Consciousness

Topics: Brain, Sleep, Cerebrum Pages: 39 (12298 words) Published: February 24, 2013
Chapter 1: Consciousness

What is consciousness?:
• The awareness of our internal and external environments is an ever-changing array of thoughts, feelings and sensations known as consciousness. • Your consciousness consists of all the thoughts, feelings and memories you are aware of at any given moment. It is easy to manipulate. • Consciousness is personal because it consists of your understanding of the world around you. • Consciousness is selective because you pay attention to something's in the environment and ignore others. • Consciousness is continuous because its contents are blended into one another with no specific beginning or end. • Finally, consciousness is changing, as your thoughts are constantly moving from topic to topic. • Sometimes consciousness is filled with internal thoughts and feelings while at other times it is external sensations. • Something that cannot be seen and is unique to everyone is difficult to conceptualize; however, people have not stopped theorizing about consciousness. • Descartes is one of the most well-known people to of theorized about consciousness. He wanted to see if anything could be said to exist certainty. • Descartes had the conclusion that the only thing he could be sure of was that he existed (cogito ergo sum- I think therefore I am). He described himself as a 'thinking thing'. • He was the first philosopher to clearly link the mind with consciousness and identify it as a non-physical thing separate from the brain (Descartes, 1641). • This resulted in a school of thought know as dualism, this school of thought hosts a variety of views about the relationship between mind and matter. • Dualism claims that mental phenomena such as consciousness are in some respects non-physical. • William James (1842-1910) adopted the philosophy of dualism as the underpinning of psychology. • He thought that the most appropriate way to define human consciousness was to compare it to a stream, this is because similar to a stream consciousness is constant and ever changing. • Consciousness consists of a random flow of thoughts, feelings, memories and sensations that pass fleetingly through our mind. He suggested that this flow is endless and there is never a gap between the end of one thought and the beginning of another. • Consciousness helps us survive by allowing us to learn and adapt and deal with the environment around us.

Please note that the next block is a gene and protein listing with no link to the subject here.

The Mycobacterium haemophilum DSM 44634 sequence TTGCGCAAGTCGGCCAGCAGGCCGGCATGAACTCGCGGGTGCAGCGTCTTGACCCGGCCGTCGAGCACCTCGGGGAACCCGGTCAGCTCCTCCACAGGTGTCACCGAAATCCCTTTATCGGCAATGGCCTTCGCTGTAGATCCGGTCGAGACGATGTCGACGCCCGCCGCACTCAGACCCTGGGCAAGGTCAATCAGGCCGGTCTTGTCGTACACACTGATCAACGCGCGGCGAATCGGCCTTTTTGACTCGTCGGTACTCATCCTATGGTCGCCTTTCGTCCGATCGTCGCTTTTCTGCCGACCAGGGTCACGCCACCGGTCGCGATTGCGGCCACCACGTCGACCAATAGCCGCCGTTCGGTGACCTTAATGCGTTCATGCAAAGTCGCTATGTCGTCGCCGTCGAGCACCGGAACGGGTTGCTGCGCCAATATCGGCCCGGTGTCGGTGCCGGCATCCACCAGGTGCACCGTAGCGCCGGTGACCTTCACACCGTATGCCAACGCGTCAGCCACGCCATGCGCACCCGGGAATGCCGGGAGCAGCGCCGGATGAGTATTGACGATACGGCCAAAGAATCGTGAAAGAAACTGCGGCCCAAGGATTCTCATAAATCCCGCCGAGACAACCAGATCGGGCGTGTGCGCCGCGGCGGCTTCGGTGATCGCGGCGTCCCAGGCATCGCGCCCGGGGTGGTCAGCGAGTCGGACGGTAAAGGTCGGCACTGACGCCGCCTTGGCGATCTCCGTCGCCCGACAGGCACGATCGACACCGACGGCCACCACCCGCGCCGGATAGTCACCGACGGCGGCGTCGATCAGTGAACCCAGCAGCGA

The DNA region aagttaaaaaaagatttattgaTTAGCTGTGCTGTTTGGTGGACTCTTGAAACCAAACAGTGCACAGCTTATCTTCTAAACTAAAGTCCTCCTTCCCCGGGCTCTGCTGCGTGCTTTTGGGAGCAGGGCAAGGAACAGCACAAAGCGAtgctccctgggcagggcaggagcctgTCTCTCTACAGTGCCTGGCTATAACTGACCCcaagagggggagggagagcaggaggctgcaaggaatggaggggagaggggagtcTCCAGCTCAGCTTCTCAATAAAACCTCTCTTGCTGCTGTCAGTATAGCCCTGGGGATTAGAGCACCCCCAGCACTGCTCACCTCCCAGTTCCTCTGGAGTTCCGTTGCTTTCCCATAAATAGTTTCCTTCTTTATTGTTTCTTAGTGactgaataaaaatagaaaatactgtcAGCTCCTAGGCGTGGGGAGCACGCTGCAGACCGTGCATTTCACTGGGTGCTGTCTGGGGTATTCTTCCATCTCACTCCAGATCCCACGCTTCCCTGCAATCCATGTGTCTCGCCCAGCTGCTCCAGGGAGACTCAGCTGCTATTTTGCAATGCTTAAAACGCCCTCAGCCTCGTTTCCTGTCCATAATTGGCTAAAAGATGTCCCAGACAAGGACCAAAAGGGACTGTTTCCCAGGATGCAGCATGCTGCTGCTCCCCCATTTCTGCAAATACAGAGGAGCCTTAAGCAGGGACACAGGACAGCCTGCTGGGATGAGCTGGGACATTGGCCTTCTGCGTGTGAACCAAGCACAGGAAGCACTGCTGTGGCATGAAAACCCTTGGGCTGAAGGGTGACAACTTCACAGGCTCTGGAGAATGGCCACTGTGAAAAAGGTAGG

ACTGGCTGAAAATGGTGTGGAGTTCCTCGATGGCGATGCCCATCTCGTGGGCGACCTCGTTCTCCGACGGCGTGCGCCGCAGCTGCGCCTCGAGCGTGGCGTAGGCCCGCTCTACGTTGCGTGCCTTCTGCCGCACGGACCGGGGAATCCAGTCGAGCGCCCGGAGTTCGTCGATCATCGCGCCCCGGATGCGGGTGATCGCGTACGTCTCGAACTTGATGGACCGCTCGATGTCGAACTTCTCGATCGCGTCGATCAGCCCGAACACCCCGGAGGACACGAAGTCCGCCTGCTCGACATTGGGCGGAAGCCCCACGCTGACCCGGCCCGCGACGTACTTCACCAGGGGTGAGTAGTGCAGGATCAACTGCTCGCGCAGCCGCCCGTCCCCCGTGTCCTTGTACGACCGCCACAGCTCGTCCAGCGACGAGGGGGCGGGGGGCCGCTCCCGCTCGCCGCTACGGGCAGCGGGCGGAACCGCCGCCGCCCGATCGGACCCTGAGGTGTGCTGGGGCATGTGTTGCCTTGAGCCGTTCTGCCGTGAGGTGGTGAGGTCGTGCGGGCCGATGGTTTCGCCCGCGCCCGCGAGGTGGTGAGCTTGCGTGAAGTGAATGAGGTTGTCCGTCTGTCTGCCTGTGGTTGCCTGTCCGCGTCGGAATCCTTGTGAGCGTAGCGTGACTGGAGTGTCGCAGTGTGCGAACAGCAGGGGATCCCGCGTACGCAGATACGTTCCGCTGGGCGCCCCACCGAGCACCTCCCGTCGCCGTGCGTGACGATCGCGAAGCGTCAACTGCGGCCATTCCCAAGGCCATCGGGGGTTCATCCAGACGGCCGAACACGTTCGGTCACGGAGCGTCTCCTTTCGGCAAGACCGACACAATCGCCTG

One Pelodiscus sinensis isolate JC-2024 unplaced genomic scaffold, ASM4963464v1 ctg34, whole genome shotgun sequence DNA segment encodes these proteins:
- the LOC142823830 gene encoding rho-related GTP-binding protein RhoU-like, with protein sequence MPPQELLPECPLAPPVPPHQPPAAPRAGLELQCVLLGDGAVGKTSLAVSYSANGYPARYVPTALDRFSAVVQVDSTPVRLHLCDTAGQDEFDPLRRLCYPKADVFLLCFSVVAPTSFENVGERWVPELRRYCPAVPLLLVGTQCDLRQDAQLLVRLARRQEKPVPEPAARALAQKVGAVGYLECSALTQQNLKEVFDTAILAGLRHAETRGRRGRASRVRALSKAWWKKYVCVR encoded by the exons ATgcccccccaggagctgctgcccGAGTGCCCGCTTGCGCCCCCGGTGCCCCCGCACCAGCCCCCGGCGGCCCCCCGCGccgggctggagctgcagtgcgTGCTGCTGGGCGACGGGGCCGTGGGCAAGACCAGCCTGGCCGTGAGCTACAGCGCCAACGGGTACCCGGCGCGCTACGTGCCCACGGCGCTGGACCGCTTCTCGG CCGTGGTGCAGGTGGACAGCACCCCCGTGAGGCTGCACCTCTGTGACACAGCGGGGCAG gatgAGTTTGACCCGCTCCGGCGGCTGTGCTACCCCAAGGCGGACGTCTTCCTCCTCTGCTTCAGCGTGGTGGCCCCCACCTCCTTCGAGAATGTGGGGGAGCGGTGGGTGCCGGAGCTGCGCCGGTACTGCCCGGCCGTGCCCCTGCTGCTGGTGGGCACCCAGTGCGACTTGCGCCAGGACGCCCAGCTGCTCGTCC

States of consciousness:
• State of consciousness refers to an individual’s level of awareness of stimuli both external and internal. • There are no distinct boundaries to indicate where one state of consciousness begins and another ends. • Consciousness is often placed on a continuum from a complete lack of awareness (unconsciousness) to total awareness (focused attention). • At the high end of the continuum your attention is focused and you’re able to concentrate on specific tasks and ignore other less important information. • At the low end of the continuum you may be unaware of thoughts, feeling and sensations. • Normal waking consciousness: (NWC)

• A state of clear, organized alertness to external and internal stimuli. • This state is at the high end of the continuum and we perceive time correctly and places and events are real, meaningful and familiar. • Everyone has an individual consciousness that is personal and unique although there are common characteristics that a shown in NWC. These include: • Moderate to high levels of awareness.

• Good memory and cognitive abilities.
• Focused attention on specific tasks.
• An accurate perception of reality.
• Appropriate emotions.
• A degree of self-control.
• An accurate perception of time and sensations.
• Altered states of consciousness: (ASC)
• Any state of consciousness that is distinctly different from NWC. It may differ from NWC in a variety of ways including the levels of awareness and the quality and intensity of sensation, perceptions, thoughts and...
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